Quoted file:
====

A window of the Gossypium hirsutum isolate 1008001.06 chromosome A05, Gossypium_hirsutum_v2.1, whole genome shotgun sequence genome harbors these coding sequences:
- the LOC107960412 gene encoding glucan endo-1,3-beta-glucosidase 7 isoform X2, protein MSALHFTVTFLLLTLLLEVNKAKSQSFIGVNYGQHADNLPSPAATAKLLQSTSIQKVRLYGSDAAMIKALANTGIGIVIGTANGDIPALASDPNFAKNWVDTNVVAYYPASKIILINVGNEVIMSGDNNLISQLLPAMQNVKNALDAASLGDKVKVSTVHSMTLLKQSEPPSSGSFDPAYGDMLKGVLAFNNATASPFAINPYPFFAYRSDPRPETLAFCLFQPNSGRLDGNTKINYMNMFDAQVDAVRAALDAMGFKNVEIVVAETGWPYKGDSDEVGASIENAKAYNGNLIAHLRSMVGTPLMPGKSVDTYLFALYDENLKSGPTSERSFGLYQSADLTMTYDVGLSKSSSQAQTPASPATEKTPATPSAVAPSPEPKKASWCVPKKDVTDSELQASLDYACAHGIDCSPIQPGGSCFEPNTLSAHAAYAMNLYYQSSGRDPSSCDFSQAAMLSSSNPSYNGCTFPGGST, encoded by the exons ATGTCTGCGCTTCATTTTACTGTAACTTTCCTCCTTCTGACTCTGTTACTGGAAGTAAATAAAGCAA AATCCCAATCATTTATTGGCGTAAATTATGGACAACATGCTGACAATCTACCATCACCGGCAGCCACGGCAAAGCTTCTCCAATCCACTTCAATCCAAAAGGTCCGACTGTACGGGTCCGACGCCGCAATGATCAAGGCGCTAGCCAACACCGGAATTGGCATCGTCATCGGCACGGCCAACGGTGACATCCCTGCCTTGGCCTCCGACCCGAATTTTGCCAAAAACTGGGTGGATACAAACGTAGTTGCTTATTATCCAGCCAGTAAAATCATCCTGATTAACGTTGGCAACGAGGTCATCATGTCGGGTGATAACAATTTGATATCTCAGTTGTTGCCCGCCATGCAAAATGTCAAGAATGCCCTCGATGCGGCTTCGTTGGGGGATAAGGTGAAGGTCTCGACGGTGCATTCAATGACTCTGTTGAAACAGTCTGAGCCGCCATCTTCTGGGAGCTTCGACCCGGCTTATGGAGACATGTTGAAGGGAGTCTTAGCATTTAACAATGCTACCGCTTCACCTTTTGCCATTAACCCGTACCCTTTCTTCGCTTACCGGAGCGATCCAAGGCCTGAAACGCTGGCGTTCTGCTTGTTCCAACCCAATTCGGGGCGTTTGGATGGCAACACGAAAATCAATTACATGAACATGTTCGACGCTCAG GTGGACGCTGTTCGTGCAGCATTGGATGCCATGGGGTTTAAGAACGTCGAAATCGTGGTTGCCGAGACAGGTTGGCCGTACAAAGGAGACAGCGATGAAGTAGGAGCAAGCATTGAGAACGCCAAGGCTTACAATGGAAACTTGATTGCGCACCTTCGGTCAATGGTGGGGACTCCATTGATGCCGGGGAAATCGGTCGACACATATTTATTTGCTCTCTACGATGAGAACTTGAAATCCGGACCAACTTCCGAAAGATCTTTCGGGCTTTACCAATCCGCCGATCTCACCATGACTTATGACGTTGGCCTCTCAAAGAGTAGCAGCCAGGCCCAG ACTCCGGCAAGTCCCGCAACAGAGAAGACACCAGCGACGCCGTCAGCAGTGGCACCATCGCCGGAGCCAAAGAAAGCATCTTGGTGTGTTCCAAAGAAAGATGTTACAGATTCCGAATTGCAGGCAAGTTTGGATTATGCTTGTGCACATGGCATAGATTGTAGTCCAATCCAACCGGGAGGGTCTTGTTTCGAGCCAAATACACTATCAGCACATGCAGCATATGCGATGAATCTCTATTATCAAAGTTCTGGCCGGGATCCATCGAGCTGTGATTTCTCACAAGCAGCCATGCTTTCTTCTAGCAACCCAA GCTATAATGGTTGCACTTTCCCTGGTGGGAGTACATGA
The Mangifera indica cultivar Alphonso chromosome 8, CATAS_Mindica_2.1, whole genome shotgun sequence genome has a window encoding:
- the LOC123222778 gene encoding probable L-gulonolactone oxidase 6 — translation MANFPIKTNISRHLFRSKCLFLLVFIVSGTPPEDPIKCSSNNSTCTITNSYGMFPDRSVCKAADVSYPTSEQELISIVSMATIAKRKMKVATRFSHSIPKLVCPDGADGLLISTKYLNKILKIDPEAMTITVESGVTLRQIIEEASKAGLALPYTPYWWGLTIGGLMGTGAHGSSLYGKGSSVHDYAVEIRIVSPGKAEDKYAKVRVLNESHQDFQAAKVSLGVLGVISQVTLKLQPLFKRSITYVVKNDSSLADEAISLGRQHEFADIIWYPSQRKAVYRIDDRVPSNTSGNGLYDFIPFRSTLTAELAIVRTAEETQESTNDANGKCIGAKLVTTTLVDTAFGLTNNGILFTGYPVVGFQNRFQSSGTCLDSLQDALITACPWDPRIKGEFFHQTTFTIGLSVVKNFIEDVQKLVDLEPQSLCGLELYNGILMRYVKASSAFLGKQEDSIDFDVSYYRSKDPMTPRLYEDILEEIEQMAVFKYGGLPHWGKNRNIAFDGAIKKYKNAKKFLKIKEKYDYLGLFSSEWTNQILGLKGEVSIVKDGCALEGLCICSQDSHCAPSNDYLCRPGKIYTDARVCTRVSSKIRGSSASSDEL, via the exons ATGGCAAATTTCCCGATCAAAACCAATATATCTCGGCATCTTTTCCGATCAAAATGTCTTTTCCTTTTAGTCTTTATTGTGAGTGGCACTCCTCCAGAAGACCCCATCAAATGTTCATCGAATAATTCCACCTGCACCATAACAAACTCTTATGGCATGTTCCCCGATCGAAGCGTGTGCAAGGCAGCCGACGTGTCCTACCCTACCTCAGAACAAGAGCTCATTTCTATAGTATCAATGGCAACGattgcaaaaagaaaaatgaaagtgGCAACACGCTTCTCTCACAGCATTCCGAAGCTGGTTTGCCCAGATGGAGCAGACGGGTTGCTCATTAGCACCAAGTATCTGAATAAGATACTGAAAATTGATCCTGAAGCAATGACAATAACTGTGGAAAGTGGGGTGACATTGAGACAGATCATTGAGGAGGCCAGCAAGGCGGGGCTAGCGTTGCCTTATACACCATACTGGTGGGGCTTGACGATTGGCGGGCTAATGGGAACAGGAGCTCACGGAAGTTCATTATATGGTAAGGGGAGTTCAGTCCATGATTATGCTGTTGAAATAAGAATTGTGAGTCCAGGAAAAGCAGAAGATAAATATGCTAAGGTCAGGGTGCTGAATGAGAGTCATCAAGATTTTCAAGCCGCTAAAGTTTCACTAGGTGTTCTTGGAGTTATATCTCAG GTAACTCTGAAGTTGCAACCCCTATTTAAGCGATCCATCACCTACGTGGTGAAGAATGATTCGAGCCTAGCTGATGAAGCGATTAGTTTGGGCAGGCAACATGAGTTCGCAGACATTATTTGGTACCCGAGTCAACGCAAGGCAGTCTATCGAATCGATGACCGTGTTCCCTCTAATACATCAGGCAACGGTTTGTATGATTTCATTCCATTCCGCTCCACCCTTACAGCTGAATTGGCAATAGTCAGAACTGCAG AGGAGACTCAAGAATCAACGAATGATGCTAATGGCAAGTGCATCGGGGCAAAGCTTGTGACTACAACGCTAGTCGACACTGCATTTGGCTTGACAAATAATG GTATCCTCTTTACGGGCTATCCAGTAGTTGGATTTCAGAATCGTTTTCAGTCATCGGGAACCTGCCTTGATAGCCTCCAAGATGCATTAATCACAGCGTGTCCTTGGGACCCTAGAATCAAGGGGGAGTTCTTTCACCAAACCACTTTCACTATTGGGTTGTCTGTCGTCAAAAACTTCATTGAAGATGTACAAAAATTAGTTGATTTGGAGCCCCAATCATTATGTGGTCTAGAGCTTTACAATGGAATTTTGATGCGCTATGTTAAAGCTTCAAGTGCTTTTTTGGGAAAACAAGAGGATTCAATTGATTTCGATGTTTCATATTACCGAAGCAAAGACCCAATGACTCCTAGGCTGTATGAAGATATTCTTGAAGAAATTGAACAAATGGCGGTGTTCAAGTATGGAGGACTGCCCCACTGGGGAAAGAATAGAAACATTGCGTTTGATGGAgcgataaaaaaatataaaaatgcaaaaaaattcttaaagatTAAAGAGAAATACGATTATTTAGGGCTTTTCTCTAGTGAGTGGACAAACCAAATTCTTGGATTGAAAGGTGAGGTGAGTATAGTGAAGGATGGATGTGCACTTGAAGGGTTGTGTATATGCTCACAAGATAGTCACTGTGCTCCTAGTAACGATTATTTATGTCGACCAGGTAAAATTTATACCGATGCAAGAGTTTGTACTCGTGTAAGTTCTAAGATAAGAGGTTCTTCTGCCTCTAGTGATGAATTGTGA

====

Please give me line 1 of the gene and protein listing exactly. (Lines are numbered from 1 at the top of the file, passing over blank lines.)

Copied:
A window of the Gossypium hirsutum isolate 1008001.06 chromosome A05, Gossypium_hirsutum_v2.1, whole genome shotgun sequence genome harbors these coding sequences: